Google Bows to Pressure, Adds 'Privacy' Link to Home Page

For Google, ready Privacy: That could be the subliminal message Google wants to send by replacing its name on its famously spartan home page with a link to its privacy policy.

Last month, privacy organizations wrote to Google CEO Eric Schmidt asking the company to link to its privacy policy from its home page. Including the link on the home page is good practice -- and also mandated by California law, the organizations said.

On Thursday, Google acceded to the request, putting the word "Privacy" at the foot of its home page and linking it to its privacy information pages. The link replaces the company's name next to the copyright notice, leaving the number of words on the home page unchanged.

Google had previously declined to make the change to its home page, saying that users appreciate the lack of clutter there. Microsoft and Yahoo both include privacy links on their search pages, while Ask.com added a link to its privacy policy on June 18.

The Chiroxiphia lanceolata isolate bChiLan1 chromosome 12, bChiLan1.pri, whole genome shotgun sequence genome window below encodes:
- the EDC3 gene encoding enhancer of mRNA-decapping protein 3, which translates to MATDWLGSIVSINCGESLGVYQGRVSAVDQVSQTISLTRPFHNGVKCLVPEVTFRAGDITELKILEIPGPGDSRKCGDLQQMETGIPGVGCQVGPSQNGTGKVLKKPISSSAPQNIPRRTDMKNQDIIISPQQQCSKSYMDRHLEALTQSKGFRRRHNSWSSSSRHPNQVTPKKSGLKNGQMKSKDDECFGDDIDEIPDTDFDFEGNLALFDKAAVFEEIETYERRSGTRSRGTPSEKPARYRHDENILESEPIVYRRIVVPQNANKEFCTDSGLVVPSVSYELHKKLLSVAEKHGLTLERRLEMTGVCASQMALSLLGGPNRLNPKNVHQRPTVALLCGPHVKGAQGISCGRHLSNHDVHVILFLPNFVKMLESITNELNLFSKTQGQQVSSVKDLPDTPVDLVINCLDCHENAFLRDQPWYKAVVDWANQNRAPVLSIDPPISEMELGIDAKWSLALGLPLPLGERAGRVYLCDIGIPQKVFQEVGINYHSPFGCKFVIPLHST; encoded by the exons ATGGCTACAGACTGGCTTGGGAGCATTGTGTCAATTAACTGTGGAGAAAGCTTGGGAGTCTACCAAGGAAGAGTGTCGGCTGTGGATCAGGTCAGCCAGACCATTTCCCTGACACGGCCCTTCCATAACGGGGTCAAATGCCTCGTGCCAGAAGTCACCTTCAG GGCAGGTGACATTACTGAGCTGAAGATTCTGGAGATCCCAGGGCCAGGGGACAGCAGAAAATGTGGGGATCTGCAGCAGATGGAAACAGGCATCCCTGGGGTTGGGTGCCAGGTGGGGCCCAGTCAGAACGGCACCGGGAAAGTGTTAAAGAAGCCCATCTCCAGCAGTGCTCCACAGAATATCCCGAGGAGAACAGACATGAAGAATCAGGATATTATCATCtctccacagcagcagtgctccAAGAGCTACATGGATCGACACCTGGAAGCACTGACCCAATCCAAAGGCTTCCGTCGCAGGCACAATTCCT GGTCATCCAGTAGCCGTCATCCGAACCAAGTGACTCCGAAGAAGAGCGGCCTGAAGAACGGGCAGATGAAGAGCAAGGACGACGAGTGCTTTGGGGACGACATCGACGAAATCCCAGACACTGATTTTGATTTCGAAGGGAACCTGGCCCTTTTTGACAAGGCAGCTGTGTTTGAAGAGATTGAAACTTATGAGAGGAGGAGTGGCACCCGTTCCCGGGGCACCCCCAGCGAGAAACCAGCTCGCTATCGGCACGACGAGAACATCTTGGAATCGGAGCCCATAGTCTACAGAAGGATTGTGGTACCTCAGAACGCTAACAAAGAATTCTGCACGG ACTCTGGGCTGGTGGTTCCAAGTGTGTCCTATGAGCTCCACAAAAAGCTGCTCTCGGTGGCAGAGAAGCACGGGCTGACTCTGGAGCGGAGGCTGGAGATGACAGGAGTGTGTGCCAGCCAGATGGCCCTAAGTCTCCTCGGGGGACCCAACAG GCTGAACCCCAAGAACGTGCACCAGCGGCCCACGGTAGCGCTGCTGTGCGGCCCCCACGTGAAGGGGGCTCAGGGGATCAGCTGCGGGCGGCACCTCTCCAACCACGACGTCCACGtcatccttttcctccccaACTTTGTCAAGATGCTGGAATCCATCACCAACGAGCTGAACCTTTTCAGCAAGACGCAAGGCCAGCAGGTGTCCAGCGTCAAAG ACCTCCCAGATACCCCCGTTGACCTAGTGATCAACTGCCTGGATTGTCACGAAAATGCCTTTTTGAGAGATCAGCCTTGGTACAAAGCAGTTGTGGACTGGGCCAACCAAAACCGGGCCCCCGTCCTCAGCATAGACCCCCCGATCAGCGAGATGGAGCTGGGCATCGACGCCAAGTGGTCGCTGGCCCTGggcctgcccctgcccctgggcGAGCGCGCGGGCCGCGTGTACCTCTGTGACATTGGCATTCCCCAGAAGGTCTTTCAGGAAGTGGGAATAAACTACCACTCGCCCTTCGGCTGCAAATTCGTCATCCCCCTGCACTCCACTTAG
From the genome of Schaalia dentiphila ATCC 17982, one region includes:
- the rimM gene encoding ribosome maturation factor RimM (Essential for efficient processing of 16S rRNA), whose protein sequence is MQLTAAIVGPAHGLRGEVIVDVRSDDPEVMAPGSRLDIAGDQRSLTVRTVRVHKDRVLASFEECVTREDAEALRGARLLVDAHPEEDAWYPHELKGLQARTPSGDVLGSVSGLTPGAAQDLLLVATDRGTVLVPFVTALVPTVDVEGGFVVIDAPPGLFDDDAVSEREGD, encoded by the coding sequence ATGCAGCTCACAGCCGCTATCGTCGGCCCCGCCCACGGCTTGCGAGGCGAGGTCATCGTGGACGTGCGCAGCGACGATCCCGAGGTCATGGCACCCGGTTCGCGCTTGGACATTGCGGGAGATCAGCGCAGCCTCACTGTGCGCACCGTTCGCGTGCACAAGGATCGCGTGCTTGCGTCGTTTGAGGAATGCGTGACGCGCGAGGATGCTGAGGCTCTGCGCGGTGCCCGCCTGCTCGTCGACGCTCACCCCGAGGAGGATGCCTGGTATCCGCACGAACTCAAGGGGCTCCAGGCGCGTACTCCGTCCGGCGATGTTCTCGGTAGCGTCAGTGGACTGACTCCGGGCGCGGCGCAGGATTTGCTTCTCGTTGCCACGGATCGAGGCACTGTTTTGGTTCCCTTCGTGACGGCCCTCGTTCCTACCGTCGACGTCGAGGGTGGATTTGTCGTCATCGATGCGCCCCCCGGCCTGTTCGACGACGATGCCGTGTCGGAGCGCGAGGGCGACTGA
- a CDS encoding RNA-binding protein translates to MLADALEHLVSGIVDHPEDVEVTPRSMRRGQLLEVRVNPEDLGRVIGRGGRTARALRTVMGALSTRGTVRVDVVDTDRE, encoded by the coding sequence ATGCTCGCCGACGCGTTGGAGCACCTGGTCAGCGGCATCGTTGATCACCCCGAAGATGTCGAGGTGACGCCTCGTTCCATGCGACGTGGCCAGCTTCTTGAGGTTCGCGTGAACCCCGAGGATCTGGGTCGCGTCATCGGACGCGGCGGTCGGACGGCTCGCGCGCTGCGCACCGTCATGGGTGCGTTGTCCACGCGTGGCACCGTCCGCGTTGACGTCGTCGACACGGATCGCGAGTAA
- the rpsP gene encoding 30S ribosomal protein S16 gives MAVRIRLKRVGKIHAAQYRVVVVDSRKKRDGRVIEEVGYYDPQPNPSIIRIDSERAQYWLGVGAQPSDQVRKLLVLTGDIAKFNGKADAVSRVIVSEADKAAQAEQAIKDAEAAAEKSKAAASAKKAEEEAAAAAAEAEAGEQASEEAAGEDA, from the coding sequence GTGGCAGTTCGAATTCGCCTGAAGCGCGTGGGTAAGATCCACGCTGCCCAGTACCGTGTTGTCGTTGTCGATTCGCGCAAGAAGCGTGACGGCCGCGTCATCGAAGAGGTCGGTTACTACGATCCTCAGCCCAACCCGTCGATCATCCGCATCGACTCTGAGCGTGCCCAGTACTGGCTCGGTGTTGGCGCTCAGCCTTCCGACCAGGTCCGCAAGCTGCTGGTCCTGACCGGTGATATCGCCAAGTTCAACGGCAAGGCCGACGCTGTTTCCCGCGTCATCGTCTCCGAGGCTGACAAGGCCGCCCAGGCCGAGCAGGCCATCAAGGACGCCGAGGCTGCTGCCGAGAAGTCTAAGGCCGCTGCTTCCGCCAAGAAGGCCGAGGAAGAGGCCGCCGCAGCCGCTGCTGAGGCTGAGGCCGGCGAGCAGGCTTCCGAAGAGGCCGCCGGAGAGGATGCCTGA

The order to remove the company's name to make way for the privacy link came right from the company's founders, Vice President of Search Products and User Experience Marissa Mayer explained in a posting to the company's blog.

"Larry and Sergey told me we could only add this to the homepage if we took a word away -- keeping the 'weight' of the homepage unchanged at 28," she said.

That figure holds only if you have signed out of your Google account and are viewing the basic U.S. home page in English, see no promotional line running beneath the search box, see no invitation to make Google your home page because you have already done so, and count "©2008 Google" (now "©2008 Privacy") as two words.

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